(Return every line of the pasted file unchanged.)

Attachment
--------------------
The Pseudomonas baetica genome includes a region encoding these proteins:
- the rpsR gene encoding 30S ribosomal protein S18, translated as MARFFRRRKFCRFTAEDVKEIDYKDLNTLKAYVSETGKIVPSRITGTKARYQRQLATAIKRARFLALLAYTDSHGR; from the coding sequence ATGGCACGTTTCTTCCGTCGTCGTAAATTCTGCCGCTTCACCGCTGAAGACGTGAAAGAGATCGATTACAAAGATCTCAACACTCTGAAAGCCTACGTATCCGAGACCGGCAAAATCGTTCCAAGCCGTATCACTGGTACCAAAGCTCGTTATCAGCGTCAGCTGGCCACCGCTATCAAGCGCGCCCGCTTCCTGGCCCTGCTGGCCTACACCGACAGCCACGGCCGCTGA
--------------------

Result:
The Pseudomonas baetica genome includes a region encoding these proteins:
- the rpsR gene encoding 30S ribosomal protein S18, translated as MARFFRRRKFCRFTAEDVKEIDYKDLNTLKAYVSETGKIVPSRITGTKARYQRQLATAIKRARFLALLAYTDSHGR; from the coding sequence ATGGCACGTTTCTTCCGTCGTCGTAAATTCTGCCGCTTCACCGCTGAAGACGTGAAAGAGATCGATTACAAAGATCTCAACACTCTGAAAGCCTACGTATCCGAGACCGGCAAAATCGTTCCAAGCCGTATCACTGGTACCAAAGCTCGTTATCAGCGTCAGCTGGCCACCGCTATCAAGCGCGCCCGCTTCCTGGCCCTGCTGGCCTACACCGACAGCCACGGCCGCTGA